Ghana’s major opposition party the New Patriotic Party (NPP) has been highly tipped to win next year’s general elections, the latest report of the UK-based Economist Intelligence Unit states.
According to the EIU’s November edition, the elections will be close, but the ruling National Democratic Congress (NDC) will lose, despite the challenges bedeviling the Danquah-Busia-Dombo tradition now.
However, the report said the outcome of the elections is by “no means a foregone conclusion”.
It outlined the largest opposition party in Ghana needs to work around the clock to garner votes outside its stronghold while maintaining internal unity.
The EIU cited the politically-motivated murder of the Upper East regional chairman of the NPP Adams Mahama as one of the low points of the party in 2015, but highlighted the party was able to “show a more united front during its subsequent primary elections.”
The report noted the NDC will continue to enjoy strong support in the east and northern sectors of Ghana, owing to historical and tribal allegiances.
It went ahead to state that Greater Accra – a historical swing state – will be a key battleground, but said the NDC government’s mishandling of the June 3 fire and flood disasters among others and subsequent efforts to avoid a repeat “by clearing slums could well cost its votes.”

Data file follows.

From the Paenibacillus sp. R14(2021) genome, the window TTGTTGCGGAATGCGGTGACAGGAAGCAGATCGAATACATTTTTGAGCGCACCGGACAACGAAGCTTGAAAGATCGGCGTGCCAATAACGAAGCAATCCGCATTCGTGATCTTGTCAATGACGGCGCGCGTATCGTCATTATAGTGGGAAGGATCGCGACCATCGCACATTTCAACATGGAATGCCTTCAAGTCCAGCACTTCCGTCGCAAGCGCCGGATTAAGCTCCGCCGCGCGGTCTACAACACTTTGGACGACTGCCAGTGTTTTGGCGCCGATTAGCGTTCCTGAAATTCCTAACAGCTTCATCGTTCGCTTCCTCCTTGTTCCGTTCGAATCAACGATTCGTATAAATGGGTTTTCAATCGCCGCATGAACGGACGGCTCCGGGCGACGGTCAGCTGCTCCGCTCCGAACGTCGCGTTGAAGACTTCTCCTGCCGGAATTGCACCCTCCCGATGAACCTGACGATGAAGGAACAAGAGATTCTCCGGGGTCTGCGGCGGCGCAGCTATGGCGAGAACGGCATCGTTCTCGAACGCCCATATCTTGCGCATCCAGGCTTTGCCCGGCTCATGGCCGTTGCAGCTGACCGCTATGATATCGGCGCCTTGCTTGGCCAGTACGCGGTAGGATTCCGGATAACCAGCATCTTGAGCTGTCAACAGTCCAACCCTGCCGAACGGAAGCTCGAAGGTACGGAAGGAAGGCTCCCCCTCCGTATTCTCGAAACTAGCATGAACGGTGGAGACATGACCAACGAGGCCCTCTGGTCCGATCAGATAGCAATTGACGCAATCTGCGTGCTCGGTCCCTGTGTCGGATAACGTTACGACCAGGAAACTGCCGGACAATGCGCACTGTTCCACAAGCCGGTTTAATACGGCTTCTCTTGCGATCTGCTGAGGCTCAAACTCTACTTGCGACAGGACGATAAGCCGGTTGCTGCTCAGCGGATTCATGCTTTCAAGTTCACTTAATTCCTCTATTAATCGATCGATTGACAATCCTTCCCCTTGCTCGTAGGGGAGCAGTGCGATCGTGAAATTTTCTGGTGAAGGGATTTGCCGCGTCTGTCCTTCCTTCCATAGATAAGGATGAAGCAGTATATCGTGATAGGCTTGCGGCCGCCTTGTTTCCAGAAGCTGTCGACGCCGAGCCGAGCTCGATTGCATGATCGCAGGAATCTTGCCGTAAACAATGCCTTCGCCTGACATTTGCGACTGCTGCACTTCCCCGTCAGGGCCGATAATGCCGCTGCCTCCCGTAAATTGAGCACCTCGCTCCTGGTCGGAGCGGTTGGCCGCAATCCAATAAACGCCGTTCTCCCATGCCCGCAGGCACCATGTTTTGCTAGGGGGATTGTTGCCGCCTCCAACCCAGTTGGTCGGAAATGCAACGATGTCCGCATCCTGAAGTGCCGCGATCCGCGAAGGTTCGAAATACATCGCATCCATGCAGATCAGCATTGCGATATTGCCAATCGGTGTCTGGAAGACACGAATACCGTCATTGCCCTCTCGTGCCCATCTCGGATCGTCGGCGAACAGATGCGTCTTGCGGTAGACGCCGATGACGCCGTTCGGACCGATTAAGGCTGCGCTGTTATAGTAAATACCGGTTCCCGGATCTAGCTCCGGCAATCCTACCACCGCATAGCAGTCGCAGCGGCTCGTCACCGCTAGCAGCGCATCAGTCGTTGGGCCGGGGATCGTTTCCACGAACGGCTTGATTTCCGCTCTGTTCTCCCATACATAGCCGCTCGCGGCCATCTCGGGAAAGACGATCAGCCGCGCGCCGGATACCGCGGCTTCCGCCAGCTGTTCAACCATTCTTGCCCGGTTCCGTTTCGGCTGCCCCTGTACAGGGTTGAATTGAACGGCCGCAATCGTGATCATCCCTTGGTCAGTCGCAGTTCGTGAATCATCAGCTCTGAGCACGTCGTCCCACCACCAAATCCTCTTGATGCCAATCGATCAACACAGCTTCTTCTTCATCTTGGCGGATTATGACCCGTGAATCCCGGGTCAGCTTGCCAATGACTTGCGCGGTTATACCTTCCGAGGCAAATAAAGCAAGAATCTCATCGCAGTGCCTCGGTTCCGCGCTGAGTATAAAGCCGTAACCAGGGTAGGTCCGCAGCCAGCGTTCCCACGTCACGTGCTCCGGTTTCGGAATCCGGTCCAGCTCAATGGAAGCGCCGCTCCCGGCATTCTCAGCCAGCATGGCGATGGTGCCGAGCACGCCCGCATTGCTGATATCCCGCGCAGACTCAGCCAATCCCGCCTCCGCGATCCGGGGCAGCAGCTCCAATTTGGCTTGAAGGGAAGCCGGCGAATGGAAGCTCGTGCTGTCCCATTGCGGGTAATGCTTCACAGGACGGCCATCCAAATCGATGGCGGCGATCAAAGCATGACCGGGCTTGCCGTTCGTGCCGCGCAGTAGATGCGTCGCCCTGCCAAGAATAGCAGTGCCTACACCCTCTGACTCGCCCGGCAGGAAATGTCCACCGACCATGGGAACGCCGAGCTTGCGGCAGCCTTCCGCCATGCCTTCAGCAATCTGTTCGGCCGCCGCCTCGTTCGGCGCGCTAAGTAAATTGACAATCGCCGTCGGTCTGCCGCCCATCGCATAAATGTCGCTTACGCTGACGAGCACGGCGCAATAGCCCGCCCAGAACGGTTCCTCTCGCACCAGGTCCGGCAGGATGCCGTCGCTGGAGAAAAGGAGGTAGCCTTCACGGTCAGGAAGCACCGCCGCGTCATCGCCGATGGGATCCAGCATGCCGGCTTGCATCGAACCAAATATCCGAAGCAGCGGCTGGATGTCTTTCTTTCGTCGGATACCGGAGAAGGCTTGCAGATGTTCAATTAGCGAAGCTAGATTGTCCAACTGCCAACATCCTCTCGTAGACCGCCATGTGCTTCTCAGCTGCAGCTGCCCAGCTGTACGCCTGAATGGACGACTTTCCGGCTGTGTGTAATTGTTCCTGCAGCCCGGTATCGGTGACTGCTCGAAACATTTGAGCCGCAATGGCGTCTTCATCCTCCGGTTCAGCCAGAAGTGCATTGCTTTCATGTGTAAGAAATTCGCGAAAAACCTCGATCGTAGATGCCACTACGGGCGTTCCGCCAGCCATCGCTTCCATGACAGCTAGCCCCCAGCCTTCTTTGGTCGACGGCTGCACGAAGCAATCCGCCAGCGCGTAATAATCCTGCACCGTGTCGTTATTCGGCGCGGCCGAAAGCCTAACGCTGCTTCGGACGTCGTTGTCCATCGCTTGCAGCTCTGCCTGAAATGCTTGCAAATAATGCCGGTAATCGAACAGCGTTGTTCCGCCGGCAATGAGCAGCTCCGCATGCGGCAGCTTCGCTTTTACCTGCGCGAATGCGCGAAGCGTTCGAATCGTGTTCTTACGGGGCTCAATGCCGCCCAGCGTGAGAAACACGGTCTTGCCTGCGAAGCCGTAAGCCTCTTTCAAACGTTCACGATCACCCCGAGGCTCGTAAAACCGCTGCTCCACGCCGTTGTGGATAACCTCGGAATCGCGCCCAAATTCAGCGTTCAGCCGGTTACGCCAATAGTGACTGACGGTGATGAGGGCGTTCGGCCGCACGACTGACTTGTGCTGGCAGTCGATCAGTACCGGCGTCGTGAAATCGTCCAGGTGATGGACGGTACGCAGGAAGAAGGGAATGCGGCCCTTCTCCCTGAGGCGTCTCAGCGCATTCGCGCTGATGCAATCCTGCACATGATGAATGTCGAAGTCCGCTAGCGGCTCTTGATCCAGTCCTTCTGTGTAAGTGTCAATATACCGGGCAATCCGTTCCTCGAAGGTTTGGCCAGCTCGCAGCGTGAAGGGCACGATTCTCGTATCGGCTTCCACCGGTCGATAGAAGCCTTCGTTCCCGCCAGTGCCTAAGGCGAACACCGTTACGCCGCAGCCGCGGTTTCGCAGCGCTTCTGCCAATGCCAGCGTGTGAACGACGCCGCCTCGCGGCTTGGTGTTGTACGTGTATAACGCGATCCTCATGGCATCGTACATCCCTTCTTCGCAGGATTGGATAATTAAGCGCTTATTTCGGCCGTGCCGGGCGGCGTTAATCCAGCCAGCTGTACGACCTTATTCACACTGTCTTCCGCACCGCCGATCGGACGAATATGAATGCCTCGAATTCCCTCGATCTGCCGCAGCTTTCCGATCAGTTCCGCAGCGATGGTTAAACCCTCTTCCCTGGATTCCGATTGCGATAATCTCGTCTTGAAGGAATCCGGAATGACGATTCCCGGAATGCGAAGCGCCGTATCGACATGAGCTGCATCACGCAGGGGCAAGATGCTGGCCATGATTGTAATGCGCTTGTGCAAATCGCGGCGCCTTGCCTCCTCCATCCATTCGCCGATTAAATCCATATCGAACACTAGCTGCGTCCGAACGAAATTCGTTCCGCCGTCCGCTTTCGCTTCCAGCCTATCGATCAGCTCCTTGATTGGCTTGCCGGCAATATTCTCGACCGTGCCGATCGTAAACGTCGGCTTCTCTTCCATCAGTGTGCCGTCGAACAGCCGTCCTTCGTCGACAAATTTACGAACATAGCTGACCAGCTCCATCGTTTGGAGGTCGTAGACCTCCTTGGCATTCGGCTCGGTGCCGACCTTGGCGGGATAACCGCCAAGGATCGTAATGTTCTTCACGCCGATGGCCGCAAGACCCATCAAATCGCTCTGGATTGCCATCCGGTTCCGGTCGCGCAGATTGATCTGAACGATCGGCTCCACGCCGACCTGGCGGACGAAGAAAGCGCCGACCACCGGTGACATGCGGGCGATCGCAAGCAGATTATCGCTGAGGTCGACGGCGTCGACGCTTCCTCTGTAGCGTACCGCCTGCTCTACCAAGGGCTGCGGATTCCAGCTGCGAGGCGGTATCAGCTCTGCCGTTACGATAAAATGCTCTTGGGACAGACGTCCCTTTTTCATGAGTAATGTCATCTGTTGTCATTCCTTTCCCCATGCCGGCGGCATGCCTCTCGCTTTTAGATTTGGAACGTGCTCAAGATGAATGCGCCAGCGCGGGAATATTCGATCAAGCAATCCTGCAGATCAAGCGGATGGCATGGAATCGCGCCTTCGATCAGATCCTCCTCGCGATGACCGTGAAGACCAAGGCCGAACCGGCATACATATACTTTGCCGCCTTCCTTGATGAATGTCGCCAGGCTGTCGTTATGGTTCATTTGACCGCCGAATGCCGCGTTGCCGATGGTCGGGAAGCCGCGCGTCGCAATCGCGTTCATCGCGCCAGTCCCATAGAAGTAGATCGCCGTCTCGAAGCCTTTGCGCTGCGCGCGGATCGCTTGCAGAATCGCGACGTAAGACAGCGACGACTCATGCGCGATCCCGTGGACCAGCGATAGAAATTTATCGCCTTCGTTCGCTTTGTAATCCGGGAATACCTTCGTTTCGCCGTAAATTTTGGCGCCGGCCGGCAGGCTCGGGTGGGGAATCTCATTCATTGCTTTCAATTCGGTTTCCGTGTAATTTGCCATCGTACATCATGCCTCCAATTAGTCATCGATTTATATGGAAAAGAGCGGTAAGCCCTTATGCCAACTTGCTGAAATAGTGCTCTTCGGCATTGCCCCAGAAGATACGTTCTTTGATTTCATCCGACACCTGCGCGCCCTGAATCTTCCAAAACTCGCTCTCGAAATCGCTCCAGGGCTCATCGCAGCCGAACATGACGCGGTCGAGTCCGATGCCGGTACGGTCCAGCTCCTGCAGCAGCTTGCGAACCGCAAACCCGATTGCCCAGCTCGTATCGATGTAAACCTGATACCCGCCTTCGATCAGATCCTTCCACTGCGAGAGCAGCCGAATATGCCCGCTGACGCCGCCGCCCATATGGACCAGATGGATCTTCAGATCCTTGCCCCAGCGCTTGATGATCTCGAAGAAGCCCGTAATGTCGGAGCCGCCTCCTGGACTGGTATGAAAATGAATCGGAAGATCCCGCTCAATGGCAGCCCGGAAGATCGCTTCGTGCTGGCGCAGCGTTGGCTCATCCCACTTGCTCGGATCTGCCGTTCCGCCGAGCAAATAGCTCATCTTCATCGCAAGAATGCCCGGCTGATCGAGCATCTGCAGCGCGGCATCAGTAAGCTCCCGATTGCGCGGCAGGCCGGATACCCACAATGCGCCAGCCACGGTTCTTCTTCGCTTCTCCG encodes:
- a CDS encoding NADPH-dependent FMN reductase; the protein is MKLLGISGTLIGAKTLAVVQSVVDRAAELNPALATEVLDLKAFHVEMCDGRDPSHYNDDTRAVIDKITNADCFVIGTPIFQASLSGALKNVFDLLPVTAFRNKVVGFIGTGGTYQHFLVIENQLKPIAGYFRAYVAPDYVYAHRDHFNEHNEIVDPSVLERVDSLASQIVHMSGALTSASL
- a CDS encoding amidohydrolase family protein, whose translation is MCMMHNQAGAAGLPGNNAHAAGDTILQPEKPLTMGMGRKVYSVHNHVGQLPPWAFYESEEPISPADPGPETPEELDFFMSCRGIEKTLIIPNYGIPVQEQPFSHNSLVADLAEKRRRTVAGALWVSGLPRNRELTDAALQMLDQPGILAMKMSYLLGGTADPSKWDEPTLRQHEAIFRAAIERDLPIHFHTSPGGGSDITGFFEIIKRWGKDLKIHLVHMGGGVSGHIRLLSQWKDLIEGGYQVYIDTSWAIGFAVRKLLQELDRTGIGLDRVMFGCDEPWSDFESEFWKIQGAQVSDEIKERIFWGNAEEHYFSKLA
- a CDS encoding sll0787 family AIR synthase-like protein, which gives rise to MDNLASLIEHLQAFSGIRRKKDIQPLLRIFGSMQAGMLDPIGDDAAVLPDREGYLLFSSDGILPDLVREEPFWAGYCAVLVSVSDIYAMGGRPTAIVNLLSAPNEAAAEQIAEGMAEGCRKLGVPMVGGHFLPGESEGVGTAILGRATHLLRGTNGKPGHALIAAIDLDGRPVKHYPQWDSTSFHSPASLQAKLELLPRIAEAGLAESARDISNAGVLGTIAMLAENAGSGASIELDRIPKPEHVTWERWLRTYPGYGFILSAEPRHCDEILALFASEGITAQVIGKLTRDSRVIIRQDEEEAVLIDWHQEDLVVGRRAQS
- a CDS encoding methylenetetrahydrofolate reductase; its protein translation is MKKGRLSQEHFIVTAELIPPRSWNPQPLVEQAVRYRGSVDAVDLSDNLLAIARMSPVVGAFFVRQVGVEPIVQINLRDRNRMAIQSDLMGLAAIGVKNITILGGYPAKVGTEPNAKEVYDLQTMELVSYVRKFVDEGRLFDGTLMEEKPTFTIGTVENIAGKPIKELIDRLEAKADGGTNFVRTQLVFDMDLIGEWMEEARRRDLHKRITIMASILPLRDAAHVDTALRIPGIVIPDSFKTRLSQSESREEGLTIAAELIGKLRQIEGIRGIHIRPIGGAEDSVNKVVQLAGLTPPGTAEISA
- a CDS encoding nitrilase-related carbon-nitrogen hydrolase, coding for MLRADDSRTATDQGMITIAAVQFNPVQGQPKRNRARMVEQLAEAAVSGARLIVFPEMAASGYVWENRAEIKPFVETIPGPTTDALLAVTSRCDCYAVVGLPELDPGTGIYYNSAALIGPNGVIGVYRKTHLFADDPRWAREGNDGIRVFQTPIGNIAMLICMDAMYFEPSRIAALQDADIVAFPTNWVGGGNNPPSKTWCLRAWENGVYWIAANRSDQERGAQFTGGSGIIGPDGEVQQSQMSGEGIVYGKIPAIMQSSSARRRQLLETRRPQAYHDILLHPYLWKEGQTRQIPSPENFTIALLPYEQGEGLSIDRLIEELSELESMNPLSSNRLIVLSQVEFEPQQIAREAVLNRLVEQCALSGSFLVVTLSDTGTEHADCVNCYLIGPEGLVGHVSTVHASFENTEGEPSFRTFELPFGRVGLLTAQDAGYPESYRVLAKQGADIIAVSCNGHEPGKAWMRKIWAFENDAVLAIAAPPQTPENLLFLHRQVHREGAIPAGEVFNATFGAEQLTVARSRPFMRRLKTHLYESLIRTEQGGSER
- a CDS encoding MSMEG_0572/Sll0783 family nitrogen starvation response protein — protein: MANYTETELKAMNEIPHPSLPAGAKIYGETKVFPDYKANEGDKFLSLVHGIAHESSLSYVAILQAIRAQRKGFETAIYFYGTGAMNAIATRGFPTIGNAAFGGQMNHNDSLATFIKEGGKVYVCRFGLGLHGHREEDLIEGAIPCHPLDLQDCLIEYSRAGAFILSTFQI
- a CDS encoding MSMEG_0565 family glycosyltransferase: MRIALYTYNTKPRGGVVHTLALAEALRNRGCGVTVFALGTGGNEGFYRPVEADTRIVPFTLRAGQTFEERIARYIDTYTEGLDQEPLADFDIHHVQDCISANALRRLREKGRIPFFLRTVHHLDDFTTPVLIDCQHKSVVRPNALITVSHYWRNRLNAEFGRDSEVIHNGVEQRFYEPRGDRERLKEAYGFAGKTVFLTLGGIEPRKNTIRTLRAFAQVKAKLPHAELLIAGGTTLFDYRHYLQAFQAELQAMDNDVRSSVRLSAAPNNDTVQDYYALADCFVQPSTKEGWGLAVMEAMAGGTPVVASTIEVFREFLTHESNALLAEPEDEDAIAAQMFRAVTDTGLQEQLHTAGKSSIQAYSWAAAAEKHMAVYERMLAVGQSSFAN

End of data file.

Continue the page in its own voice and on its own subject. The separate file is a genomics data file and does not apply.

The Unit also mentioned some of the indicators pointing to a one-term presidency for John Mahama include the poor handling of the economy, electricity and fuel shortages, high inflation and currency depreciation.
“A growing number of protests against the National Democratic Congress government’s management of the country are expected, particularly, in the capital and economic hub Accra disrupting business operations there,” the Unit predicted.
“These protests are expected to peak in the early part of the forecast period when the economy is at its weakest.”
The report said public anger in extreme cases, can snowball into mass action as seen in a number of Arab countries in recent years and closer to home in Burkina Faso in 2014.